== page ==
Three years ago the Coromandel family moved deep into the Australian Outback—900 miles deep. The small country town of Winton, 900 miles west of Brisbane, became home to Kristy, Leon, and their 15-month-old daughter, Rachel, so that Leon could begin his career as a high school teacher.
Residents in Winton experience rain once a year if they’re lucky, dust storms occur daily, and Kristy says she’s never seen so many flies in her life. The nearest Latter-day Saint branch is a six-hour drive away. The nearest Latter-day Saint family is three hours away. But, the restored gospel is right in the Coromandel’s living room.
Only able to attend church about once a year because of the distance, the Coromandel’s hold church at home every week.
“I think the most important thing is teaching your children that it doesn’t matter your circumstance or where you live; you can still live the gospel and have church in your home. Our daughter loves church and is excited for it every week," Kristy says. "Though she gets upset that she can’t help daddy prepare the sacrament, we use it as a way to teach our daughter about those special ordinances that children may find difficult to understand. I love watching our daughter prepare the house for church, getting out the chairs and selecting the hymns.”
Maintaining regular Sabbath worship habits at home is not without its challenges, however.
“It is so easy to stop doing everything," Kristy says. "Not having a calling or a reason to get up and go to church or even have someone ring and find out where you were. Having church at home is hard because you’re accountable to yourself; no one is going to know if you’re missing, but you will feel a void and change if you don’t."
Even with those challenges, the Coromandel family finds that having to do church almost exclusively at home creates a space for personal gospel teaching.
“On the plus side, we do church to suit us," Kristy explains. "Primary doesn’t have to go for 1 hour. I know my child’s limits, and if 10 minutes is all she can sit through, then a 10-minute lesson it is. If she wants to sing Primary songs all afternoon, then we do singing and no lesson. She is still learning, and learning the gospel in her way."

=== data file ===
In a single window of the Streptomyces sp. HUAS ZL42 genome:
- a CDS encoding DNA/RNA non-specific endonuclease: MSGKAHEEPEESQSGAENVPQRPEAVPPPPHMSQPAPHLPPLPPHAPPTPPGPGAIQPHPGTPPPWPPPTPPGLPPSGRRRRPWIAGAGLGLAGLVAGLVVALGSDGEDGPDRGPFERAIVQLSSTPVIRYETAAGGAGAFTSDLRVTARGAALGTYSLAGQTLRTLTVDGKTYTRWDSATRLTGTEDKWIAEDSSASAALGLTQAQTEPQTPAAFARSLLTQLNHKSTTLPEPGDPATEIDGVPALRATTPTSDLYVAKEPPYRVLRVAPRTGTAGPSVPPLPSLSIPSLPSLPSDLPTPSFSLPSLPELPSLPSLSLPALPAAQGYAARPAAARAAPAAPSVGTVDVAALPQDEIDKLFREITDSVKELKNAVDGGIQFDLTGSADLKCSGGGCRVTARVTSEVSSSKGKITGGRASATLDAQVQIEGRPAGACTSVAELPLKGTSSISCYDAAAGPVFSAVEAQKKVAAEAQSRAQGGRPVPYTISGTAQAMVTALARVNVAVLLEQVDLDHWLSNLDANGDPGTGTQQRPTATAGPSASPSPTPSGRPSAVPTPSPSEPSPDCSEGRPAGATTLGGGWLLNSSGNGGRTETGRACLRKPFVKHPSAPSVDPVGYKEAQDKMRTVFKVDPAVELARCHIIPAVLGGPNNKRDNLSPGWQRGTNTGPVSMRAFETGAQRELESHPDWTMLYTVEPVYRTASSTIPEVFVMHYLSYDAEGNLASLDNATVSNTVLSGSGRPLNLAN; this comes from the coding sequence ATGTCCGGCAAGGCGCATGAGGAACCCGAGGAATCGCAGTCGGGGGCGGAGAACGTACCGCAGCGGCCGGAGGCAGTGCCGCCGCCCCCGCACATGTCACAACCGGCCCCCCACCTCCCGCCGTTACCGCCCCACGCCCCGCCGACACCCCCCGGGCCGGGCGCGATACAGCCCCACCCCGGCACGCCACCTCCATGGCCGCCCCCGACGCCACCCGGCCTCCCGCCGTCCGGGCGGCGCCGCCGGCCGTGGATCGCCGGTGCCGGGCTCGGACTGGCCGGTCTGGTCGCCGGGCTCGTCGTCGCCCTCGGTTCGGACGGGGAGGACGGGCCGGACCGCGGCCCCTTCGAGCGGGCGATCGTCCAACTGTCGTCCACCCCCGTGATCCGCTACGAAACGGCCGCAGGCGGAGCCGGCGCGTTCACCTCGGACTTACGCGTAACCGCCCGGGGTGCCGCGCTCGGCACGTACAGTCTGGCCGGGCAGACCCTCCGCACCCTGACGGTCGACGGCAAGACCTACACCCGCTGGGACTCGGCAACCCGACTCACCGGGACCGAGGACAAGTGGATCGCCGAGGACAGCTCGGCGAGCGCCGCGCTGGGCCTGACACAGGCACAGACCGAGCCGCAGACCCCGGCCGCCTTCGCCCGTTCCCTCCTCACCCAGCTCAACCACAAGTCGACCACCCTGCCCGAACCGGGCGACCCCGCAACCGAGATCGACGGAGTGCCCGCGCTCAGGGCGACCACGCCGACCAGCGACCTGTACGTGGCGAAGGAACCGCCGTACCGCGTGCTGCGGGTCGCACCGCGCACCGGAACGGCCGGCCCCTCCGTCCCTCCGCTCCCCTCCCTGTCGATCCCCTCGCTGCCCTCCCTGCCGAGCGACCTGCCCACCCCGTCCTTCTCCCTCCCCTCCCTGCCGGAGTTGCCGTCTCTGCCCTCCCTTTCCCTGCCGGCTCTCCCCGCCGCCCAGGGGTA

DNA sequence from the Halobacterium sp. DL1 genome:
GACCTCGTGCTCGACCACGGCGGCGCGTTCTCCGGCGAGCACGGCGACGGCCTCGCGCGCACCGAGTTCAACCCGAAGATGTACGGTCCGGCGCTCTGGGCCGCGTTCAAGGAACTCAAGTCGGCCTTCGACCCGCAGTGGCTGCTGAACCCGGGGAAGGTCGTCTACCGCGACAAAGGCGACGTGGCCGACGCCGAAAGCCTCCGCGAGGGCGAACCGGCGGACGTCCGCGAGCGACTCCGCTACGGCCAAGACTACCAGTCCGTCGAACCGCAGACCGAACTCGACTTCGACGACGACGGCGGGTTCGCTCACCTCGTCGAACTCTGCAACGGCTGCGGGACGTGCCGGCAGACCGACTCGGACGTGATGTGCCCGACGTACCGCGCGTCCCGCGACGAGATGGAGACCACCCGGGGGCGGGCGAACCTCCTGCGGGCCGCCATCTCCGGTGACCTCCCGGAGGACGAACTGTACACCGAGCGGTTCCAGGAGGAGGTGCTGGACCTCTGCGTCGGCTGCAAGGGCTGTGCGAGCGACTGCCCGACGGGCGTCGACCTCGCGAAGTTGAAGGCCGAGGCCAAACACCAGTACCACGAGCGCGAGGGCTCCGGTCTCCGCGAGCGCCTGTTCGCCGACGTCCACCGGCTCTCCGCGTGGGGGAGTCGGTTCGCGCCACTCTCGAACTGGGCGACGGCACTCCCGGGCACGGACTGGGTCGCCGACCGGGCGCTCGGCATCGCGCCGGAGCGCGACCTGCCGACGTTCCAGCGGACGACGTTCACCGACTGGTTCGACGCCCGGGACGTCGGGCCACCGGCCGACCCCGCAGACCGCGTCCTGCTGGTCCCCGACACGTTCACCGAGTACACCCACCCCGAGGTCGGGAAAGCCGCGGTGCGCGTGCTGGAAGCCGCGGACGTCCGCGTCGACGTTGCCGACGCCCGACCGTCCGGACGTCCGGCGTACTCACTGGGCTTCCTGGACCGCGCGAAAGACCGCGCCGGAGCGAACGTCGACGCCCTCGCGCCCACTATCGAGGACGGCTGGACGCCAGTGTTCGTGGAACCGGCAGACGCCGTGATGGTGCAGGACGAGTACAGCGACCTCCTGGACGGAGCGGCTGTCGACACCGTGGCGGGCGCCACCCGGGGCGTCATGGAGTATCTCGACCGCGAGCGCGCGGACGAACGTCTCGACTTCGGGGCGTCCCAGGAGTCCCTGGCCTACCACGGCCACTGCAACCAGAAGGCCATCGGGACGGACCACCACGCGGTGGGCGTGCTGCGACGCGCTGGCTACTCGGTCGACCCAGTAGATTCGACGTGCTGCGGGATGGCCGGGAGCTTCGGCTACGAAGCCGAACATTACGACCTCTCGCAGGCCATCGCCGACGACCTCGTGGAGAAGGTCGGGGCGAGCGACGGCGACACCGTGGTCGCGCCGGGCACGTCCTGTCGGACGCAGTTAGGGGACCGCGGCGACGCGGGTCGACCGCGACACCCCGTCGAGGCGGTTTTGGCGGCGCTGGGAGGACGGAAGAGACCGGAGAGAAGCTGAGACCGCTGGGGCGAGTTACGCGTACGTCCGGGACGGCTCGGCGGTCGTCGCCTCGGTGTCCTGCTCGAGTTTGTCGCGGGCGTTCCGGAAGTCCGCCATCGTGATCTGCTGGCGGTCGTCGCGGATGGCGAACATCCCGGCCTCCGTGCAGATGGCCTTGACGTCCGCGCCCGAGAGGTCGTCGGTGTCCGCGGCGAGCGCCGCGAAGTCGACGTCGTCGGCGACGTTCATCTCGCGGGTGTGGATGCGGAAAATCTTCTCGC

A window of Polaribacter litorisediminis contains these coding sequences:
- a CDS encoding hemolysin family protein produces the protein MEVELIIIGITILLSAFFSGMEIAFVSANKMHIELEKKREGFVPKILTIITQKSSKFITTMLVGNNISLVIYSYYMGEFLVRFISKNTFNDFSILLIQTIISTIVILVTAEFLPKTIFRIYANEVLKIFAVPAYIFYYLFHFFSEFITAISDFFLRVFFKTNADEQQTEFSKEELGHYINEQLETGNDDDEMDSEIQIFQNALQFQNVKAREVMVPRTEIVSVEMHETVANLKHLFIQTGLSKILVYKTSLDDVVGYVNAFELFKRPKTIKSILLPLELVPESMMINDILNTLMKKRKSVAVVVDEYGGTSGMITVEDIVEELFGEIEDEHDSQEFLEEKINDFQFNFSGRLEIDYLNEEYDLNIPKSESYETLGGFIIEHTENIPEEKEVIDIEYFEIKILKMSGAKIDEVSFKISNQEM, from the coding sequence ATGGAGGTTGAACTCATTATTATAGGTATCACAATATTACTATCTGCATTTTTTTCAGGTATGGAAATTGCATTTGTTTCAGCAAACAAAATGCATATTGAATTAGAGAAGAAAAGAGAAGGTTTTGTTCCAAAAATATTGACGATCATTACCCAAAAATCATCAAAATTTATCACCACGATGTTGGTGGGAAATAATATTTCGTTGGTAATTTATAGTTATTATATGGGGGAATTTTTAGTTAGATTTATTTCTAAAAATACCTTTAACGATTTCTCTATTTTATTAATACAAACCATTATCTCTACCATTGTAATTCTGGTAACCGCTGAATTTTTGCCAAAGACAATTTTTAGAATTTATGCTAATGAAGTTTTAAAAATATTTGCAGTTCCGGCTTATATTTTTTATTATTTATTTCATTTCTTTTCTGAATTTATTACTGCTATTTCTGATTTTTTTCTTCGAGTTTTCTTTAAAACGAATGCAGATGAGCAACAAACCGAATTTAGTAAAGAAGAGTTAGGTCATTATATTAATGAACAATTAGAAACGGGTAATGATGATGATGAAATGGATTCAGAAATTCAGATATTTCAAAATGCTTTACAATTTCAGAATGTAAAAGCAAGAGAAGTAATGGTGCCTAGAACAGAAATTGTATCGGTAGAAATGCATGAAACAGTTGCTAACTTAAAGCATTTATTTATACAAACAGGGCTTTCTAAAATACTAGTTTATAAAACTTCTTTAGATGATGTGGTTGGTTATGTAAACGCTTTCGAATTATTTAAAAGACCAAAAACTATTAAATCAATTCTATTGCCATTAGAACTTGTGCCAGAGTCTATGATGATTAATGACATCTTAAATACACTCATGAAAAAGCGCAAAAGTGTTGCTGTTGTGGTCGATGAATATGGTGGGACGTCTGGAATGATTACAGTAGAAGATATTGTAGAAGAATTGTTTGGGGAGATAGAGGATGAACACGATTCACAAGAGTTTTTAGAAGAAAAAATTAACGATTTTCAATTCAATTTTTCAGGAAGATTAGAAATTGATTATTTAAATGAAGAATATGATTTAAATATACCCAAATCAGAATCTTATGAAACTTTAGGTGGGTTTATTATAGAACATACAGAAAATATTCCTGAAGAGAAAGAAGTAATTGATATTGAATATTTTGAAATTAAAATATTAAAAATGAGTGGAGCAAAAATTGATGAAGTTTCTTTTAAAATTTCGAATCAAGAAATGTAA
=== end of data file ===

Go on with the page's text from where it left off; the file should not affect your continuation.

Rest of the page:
The home-centered, church-supported Come, Follow Me program may be especially valuable for families who want to teach the gospel but don't have as much access to church support. Kristy offered advice to those who may also be in unique situations.
"The Come, Follow Me program is inspired and it makes teaching the gospel in your home so much easier. If you’re just starting out, start small, do what works for you and build it from there. Make it your own and do what works for you and your family. Remember, you are teaching your family not a ward or branch. Customize the program to your needs," Kristy says.
When the Coromandel's do go to church, it is a three-day event. Kristy explains what the trip looks like:
“We leave after breakfast and drive five and a half to six hours straight to Mount Isa. We arrive early in the afternoon, and the first place we go is to the supermarket," she says. "We don’t have a supermarket in Winton (we actually drive two hours one way each week to do our food shopping at a convenience store). It is a luxury to have fresh fruit, vegetables, and meat, so we stock up and as much as possible.
"We do a family activity of some sort, maybe the local waterpark, a lookout, something we can’t normally do in Winton. We catch a movie or go out to a nice restaurant for dinner.”
“We attend church. We advise the branch ahead of time of our arrival. We’re usually given speaking assignments or asked to teach a lesson that day. This gives us the opportunity to serve and makes us feel welcome and valued as members. The members have a potluck luncheon afterward for us, or we are invited into members’ homes for lunch and dinner.”
“We leave after breakfast for the drive home.”
The Coromandel’s also gather with other remote families to study Come, Follow Me each week.
“Each Sunday evening after all the kids are asleep, we Skype three other families who also live remote but are part of the same branch," she says. "We each take a turn to teach the lesson. Previously, we taught the Relief Society or Priesthood lessons, but now we do Come, Follow Me for families. We’re also joined by the senior missionary couple from the branch and sometimes the bishop, stake president, or Relief Society president will join us. This is probably a highlight for us: to talk to other adults and share our experiences of the gospel. We love the new Come, Follow Me program and it has really helped our family to understand the gospel and makes it so much easier to teach in the home.”